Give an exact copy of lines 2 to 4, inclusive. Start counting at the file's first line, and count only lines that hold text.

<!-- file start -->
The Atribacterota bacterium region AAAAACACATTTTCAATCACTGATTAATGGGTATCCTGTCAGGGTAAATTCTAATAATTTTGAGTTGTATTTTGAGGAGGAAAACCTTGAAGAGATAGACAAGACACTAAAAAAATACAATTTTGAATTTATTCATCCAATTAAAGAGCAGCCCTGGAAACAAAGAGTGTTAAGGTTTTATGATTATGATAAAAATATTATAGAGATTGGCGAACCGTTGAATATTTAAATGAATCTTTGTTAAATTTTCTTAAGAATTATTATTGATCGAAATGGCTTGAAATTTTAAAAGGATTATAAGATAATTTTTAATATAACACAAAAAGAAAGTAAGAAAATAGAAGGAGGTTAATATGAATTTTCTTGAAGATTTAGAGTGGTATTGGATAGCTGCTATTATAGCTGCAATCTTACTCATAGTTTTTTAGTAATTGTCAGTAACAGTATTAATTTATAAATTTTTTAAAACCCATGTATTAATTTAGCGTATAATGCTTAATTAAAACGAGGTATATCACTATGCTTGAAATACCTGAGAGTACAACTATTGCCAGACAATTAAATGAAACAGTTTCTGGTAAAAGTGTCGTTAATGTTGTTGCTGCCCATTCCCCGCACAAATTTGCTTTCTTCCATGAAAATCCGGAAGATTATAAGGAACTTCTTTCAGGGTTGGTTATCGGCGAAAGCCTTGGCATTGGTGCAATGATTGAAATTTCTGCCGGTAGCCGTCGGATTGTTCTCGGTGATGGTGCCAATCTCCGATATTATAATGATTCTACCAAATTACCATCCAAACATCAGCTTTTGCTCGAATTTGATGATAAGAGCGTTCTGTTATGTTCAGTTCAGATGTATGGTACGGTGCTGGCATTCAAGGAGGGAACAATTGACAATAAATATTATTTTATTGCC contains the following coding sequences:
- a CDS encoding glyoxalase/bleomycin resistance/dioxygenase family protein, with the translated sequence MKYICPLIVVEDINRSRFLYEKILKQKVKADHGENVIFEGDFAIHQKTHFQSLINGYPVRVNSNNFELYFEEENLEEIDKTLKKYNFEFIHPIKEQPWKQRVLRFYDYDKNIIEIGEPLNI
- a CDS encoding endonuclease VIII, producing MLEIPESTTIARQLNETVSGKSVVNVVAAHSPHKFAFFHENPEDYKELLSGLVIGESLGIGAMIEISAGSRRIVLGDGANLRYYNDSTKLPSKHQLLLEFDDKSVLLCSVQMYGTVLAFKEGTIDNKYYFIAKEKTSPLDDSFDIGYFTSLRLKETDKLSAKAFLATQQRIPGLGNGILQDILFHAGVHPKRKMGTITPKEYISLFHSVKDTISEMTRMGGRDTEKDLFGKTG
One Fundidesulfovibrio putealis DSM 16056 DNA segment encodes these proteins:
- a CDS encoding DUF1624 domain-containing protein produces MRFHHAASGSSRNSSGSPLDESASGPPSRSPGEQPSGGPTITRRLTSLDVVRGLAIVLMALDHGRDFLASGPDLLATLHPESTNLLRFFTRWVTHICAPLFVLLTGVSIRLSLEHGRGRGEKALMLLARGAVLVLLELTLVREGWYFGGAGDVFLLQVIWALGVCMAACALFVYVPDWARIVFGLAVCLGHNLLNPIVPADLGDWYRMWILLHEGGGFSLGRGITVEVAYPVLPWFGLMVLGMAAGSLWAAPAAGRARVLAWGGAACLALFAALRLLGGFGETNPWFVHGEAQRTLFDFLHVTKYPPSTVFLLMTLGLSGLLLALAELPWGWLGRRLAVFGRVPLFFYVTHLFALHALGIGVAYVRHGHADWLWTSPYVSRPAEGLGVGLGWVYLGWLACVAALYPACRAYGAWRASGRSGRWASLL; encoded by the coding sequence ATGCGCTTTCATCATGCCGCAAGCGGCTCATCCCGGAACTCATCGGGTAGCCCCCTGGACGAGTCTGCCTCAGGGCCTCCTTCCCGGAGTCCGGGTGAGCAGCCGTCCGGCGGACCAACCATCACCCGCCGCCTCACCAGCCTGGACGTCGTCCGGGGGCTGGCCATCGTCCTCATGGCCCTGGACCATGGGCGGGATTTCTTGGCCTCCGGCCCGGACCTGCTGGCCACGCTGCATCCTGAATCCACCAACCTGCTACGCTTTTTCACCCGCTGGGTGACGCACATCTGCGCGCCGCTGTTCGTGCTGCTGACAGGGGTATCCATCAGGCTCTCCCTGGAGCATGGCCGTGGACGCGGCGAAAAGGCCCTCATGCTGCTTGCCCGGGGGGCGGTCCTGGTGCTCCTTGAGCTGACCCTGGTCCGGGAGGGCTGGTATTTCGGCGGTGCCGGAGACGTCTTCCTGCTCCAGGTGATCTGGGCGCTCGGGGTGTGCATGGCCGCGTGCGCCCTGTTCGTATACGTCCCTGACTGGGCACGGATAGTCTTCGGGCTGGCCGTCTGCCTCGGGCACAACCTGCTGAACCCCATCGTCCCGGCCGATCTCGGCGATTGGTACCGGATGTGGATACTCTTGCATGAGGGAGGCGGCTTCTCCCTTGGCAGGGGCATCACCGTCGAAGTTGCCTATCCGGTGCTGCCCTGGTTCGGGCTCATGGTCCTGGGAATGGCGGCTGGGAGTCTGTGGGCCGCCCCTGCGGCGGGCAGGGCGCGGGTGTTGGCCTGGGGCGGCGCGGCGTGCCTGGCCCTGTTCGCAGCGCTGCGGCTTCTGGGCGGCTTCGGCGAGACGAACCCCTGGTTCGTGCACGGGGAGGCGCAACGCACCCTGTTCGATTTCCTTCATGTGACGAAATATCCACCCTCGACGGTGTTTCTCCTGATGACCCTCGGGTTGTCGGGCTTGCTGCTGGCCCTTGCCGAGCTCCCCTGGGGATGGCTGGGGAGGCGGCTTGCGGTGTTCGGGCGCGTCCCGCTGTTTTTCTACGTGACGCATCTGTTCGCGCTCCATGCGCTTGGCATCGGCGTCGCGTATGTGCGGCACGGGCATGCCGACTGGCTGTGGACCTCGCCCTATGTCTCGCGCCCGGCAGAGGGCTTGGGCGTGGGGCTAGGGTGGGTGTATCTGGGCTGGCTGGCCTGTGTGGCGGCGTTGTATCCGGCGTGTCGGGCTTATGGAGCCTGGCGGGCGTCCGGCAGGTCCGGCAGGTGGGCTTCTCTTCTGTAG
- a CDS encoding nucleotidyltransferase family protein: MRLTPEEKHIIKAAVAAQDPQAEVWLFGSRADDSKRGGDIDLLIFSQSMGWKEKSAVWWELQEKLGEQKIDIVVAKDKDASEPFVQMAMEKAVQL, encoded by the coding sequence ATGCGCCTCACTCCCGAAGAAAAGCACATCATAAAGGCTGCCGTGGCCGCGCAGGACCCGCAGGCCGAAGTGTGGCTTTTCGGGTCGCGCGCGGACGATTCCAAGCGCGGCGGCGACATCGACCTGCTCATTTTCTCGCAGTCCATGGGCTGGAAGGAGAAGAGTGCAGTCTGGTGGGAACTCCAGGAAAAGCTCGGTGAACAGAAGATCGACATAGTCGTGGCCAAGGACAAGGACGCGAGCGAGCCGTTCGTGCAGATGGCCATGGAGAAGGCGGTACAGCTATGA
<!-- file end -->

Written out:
- a CDS encoding glyoxalase/bleomycin resistance/dioxygenase family protein, with the translated sequence MKYICPLIVVEDINRSRFLYEKILKQKVKADHGENVIFEGDFAIHQKTHFQSLINGYPVRVNSNNFELYFEEENLEEIDKTLKKYNFEFIHPIKEQPWKQRVLRFYDYDKNIIEIGEPLNI
- a CDS encoding endonuclease VIII, producing MLEIPESTTIARQLNETVSGKSVVNVVAAHSPHKFAFFHENPEDYKELLSGLVIGESLGIGAMIEISAGSRRIVLGDGANLRYYNDSTKLPSKHQLLLEFDDKSVLLCSVQMYGTVLAFKEGTIDNKYYFIAKEKTSPLDDSFDIGYFTSLRLKETDKLSAKAFLATQQRIPGLGNGILQDILFHAGVHPKRKMGTITPKEYISLFHSVKDTISEMTRMGGRDTEKDLFGKTG
One Fundidesulfovibrio putealis DSM 16056 DNA segment encodes these proteins: